Learn more about our favorite nature spots on and near campus and then, go enjoy outside! (pro tip: Don’t feel comfortable adventuring on your own? Check out Carolina Adventures Expeditions! They provide gear, guides and routes for some epic outdoor adventures.)

  • Battle Park – Located on the east side of campus and downhill from the Coker Arboretum with hiking and trail running options. The park symbolizes the important connection between nature and art at UNC. Download a trail map.
  • Mason Farm Biological Reserve – Hiking, trail running, and bird watching available. Located 2 miles (3 minutes by car) from UNC. It is south east of the Botanical Gardens and Totten Center. 
  • Bolin Creek, Sewell School, and Carolina North– Mountain biking, hiking and trail running available. Located 7 miles or 15 minutes by car from UNC in Carrboro and Chapel Hill.
  • Duke Forest – Hiking, trail running, fishing, horseback riding and mountain biking available. Located 10 miles or 20 minutes by car from UNC. 
  • Occoneechee Mountain State Natural Area – Hiking, trail running, fishing, camping and picknicking available. Located 15 miles or 25 minutes by car from UNC. The Occoneechee Mountain summit is the highest point in Orange Country with 190 acres of land and nearly 3 miles of trails.No fees are charged for the use of this park’s facilities. 
  • William B. Umstead State Park – Boating, Fishing, Horseback Riding, Hiking, Trail Running, Camping, Picnicking, Cycling available. Located 20 miles or 25 minutes by car from UNC. Park includes shelters, campsites, canoes, and kayaks that can be reserved for a reasonable fee.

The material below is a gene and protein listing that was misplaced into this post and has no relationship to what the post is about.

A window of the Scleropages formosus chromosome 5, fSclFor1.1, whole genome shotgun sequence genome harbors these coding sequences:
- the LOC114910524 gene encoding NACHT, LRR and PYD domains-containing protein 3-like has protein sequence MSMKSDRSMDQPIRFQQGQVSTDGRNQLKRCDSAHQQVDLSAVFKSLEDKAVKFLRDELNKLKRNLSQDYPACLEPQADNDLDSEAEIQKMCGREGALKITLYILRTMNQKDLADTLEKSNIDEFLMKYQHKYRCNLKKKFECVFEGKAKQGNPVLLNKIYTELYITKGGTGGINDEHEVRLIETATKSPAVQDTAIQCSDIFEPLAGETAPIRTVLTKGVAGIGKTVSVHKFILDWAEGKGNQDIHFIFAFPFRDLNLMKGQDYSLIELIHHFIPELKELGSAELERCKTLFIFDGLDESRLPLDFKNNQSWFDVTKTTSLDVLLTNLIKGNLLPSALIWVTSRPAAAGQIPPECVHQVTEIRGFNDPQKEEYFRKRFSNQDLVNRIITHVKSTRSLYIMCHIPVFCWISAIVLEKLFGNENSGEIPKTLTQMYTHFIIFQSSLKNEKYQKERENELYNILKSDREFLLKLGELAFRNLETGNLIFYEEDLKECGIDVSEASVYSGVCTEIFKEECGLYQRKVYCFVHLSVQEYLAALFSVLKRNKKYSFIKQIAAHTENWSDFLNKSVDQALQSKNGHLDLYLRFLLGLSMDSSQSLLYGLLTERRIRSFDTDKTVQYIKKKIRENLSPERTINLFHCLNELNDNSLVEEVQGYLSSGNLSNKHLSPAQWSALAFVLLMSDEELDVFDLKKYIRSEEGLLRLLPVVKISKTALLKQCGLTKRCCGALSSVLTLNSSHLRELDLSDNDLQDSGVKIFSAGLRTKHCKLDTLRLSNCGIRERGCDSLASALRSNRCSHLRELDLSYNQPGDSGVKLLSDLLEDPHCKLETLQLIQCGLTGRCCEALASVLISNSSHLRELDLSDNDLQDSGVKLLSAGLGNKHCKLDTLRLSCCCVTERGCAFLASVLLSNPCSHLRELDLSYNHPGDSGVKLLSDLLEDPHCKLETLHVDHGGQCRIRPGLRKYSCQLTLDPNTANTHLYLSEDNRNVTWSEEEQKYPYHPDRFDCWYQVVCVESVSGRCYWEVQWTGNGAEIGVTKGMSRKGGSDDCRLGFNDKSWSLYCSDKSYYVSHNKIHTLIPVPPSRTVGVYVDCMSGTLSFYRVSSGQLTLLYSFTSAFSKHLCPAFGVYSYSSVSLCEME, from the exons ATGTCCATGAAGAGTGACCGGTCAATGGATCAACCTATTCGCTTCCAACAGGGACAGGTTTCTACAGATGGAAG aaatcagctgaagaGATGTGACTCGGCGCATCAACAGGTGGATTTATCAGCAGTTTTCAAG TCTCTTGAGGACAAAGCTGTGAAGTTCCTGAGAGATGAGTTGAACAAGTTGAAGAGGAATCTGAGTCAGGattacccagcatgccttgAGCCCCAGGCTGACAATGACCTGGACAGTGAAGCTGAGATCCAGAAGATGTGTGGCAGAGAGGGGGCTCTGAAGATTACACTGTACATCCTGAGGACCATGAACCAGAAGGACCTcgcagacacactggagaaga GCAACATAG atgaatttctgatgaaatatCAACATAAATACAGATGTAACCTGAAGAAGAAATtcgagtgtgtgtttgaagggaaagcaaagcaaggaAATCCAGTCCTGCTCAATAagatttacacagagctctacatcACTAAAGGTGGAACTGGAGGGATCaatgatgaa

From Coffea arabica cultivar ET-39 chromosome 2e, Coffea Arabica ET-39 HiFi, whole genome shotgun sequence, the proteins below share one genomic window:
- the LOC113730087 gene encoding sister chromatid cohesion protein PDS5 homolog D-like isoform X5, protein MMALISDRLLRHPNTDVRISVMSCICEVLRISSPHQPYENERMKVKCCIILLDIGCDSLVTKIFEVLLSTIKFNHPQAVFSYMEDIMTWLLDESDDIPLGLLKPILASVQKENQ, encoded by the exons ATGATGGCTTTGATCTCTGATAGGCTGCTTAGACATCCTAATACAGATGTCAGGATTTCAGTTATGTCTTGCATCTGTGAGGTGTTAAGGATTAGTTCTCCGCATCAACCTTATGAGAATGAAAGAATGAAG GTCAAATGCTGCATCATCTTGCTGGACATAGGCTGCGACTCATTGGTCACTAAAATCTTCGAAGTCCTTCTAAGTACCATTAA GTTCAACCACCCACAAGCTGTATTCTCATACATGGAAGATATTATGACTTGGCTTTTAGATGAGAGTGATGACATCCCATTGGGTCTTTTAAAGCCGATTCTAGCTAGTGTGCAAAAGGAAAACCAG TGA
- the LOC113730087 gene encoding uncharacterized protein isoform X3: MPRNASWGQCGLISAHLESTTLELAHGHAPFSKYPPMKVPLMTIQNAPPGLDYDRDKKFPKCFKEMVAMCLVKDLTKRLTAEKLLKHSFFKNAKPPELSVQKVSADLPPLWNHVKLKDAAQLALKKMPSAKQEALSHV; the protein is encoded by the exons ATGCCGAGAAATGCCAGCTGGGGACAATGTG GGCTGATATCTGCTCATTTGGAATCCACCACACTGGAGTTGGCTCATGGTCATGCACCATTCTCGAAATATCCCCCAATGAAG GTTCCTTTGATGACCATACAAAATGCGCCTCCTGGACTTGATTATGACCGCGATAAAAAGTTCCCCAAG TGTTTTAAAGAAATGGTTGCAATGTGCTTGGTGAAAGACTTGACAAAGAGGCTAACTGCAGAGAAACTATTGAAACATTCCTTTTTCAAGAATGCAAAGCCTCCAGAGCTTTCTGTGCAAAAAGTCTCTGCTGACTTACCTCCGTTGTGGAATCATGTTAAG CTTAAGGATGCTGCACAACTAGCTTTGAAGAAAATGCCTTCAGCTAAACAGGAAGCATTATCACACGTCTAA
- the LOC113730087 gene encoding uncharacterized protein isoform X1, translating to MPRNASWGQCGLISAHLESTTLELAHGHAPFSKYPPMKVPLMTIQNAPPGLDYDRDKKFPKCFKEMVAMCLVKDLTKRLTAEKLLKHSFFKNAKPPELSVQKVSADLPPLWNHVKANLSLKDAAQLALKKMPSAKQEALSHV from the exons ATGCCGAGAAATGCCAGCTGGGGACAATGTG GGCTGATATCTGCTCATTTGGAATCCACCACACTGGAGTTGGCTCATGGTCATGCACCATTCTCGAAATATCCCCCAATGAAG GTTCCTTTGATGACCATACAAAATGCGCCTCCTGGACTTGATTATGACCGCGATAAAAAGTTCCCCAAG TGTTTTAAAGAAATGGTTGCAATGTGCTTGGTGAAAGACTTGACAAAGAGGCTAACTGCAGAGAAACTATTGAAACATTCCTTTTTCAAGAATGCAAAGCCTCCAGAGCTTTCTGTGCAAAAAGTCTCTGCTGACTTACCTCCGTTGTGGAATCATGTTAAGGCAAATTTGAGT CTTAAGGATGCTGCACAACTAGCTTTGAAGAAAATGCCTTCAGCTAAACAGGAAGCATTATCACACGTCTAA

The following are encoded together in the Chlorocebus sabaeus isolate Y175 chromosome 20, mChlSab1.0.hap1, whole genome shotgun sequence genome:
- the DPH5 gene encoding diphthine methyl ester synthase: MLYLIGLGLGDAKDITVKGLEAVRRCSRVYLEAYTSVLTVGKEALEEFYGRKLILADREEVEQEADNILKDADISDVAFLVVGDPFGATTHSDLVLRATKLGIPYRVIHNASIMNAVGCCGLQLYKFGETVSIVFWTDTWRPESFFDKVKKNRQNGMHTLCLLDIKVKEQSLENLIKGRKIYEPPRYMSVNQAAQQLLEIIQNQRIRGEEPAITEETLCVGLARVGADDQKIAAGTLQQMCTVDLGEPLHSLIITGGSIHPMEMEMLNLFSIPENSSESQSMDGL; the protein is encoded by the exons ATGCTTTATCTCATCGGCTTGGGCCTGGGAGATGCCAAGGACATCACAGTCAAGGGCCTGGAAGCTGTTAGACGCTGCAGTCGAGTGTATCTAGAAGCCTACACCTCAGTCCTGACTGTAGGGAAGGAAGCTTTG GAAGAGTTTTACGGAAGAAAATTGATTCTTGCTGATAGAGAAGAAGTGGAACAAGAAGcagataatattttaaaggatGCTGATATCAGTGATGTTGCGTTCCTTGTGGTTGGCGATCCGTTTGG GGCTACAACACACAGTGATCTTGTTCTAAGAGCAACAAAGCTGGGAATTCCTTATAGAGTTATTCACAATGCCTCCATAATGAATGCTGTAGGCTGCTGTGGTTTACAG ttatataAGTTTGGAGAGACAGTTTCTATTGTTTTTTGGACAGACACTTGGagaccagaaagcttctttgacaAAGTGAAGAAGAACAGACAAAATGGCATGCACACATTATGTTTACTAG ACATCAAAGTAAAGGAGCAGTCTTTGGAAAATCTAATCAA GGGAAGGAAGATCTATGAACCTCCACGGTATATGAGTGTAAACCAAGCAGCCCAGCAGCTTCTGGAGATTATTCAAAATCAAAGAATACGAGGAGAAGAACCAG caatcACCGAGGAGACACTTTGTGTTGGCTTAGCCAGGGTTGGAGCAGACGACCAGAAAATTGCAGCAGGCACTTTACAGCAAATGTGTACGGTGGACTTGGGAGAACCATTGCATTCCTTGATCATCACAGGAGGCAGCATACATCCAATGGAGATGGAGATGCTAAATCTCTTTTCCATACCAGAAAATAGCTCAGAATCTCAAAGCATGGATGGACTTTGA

• Eno River State Park – Hiking, Trail running, Camping, Fishing, and Canoeing available. Located 20 miles or 30 minutes from UNC. A great place to rock hop up the lovely river. 
  • Haw River – Fishing, Canoeing, Swimming, Horseback riding, and Paddling available. Located 25 miles or 30 minutes driving from NC. Bonus – visit the Haw River Ballroom after a day of play for some live music.

Zzz Your Way to A’s: Why Sleep is the Ultimate Study Buddy

Sleep is crucial to achieve academic success, improving memory and cognitive function, regulating mood and reducing stress levels. Adequate sleep also benefits physical health by reducing the risk of heart disease, allowing your body to fuel itself with more nutrient-dense foods (as opposed to quick energy foods craved by tired people), and boosting the immune system.

To get more restful sleep:

  • Set consistent bedtimes and wake-up times: Keeping a consistent sleep schedule helps regulate the body’s natural sleep-wake cycle. Going to bed and waking up at the same time every day, even on weekends, can help you feel more rested and alert throughout the day.
  • Create a sleep-conducive environment: Make your sleeping space comfortable and relaxing. Most of us benefit from comfortable bedding and a cool and dark room. Consider using earplugs, white noise machines, or blackout curtains to reduce noise and light disturbances.
  • Avoid substances: Caffeine is a stimulant that can keep you awake, so it’s best to avoid it several hours before bed. Alcohol may help you fall asleep initially, but it can disrupt your sleep later in the night, leading to poor quality sleep. Cannabis and cannabinoids may help you fall asleep faster, but can disrupt your REM sleep, leading to feelings of grogginess and fatigue the next day.1 It’s best to avoid using them as a sleep aid, especially on a regular basis, although more research is needed to fully understand their effects on sleep. 
  • Manage stress: College can be a stressful time, and stress can disrupt your sleep patterns. Try to manage stress through exercise, meditation, or other relaxation techniques. Get support with underlying mental health concerns that may be contributing to your stress levels.